Table 3Impact of geographical location on RTSS (0–24) during pollen seasons: Change versus baseline analysis. Polysensitized = sensitized to temperate and subtropical grass pollens. Below/above 37°S = patient geographical location. The baseline RTSS was similar for polysensitized AR patients from regions below <37°S (baseline RTSS = 15.00; n = 15) and above <37°S (baseline TRSS = 16.73; n = 30)
      StatisticsPolysensitized
      Below 37°SAbove 37°S
      V2N1227
      Mean RTSS change vs baseline−12.5−10.9
      (SD)(5.4)(5.9)
      Paired Student t-testp > 0.05p > 0.05
      V4N1019
      Mean RTSS change vs baseline−11.5−13.0
      (SD)(5.1)(4.5)
      Paired Student t-testp > 0.05p > 0.05
      V6N812
      Mean RTSS change vs baseline−9.5−12.6
      (SD)(5.0)(5.6)
      Paired Student t-testp > 0.05p > 0.05
      Daily grass and total pollen concentrations were measured during 4 consecutive pollen seasons (commencing with the 2012–2013 pollen season) using a Burkard volumetric trap at sites in Melbourne, Victoria (data collection from October 1 to December 31 each pollen season), and Sydney, New South Wales (data collection from September 1 to January 31 of the following year in each pollen season).
      • Silver J.D.
      • Spriggs K.
      • Haberle S.
      • et al.
      Crowd-sourced allergic rhinitis symptom data: the influence of environmental and demographic factors.
      ,
      • Shrestha S.K.
      • Katelaris C.
      • Dharmage S.C.
      • et al.
      High ambient levels of grass, weed and other pollen are associated with asthma admissions in children and adolescents: a large 5-year case-crossover study.
      5-grass SLIT treatment compliance (V2, V4, and V6), use of medication to alleviate symptoms (for AR and asthma; all visits) and other AIT (all visits) were also documented. To evaluate safety, any occurrence of an adverse event was documented and classified according to the Medical Dictionary for Regulatory Activities (MedDRA; https://www.meddra.org/).

      Statistical methods

      Data were analysed from all patients who participated. There was no imputation of missing values and change versus baseline analyses of the RTSS were only performed for subjects with documented baseline data at V1. Differences in change versus baseline of the RTSS between subgroups were analysed using a Hodges-Lehmann Estimator analysis (Wilcoxon rank sum test, normal approximation, two-sided p-value).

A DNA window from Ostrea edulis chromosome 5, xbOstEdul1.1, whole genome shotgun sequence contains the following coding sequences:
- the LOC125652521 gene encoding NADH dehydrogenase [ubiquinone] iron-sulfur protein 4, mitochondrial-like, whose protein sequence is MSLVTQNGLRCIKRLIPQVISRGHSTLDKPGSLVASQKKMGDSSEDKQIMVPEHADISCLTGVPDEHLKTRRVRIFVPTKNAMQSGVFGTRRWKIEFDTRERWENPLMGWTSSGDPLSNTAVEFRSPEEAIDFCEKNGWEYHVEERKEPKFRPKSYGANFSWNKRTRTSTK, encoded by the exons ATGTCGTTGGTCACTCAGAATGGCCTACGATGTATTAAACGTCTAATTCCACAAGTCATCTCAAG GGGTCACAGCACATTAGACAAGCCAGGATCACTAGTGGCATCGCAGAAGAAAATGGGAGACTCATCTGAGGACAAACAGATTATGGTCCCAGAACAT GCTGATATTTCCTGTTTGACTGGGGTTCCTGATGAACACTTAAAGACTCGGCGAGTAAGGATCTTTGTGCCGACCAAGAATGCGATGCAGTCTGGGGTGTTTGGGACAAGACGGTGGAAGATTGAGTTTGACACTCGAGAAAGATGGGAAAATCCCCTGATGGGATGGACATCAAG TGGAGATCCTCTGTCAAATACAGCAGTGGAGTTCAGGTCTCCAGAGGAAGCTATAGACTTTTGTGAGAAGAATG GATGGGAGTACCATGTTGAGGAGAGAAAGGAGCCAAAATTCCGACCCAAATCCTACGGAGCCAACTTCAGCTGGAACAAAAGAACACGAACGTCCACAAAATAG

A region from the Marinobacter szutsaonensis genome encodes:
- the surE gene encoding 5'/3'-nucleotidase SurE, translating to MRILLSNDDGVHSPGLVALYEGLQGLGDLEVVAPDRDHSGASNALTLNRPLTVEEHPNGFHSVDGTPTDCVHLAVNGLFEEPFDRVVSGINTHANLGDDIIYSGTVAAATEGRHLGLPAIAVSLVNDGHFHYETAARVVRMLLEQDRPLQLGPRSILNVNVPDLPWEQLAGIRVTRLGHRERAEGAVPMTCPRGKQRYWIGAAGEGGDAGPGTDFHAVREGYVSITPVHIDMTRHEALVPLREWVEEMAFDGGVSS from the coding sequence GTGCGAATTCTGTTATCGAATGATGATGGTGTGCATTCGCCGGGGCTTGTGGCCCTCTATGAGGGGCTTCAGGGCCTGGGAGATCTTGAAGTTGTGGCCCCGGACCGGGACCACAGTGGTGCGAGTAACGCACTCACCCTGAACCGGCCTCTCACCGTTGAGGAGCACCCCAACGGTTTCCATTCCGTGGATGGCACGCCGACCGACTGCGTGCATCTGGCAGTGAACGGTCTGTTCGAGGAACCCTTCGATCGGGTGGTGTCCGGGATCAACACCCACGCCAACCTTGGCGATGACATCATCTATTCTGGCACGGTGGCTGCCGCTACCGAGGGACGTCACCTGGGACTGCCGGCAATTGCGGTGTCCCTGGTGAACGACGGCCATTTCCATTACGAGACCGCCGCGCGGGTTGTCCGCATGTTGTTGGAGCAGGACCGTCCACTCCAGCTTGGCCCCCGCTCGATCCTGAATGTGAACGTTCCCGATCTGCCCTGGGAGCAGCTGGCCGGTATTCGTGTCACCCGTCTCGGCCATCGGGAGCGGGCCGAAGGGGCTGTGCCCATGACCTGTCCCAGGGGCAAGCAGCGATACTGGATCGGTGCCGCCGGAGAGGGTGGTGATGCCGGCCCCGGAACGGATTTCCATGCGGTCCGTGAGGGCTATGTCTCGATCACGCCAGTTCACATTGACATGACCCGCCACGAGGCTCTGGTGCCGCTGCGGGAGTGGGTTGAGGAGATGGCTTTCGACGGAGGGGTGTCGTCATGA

Results

      Study population

      A total of 63 patients with primary allergy to temperate grass pollen (34 male, 29 female), with a mean age of 24.6 ± 16.0 (SD) years (35 children, 28 adults) were included in the study. Dropouts between V1 – V2 numbered 7 (11.1%) and similar decreases between consecutive visits were observed throughout the study period, both during and after completion of co-seasonal SLIT treatment courses (Table 1). Over the three year study period, 10 patients (15.9%) reported discontinuing prematurely, 6 of these in relation to adverse events. Post-pollen-season study visits at the completion of co-seasonal SLIT treatment (V2, V4, and V6) were scheduled during summertime, after peak springtime grass pollen exposures (see Study Design). Due to Australia's location in the southern hemisphere, grass pollen seasons in temperate regions extend over 2 calendar years, with springtime grass pollen exposures generally peaking around November and with summertime grass pollen exposures continuing through January of the following year
      • Davies J.M.
      • Berman D.
      • Beggs P.J.
      • et al.
      Global climate change and pollen aeroallergens: a southern hemisphere perspective.
      ,
      • Medek D.E.
      • Beggs P.J.
      • Erbas B.
      • et al.
      Regional and seasonal variation in airborne grass pollen levels between cities of Australia and New Zealand.
      (Fig. 5).
      Fig. 5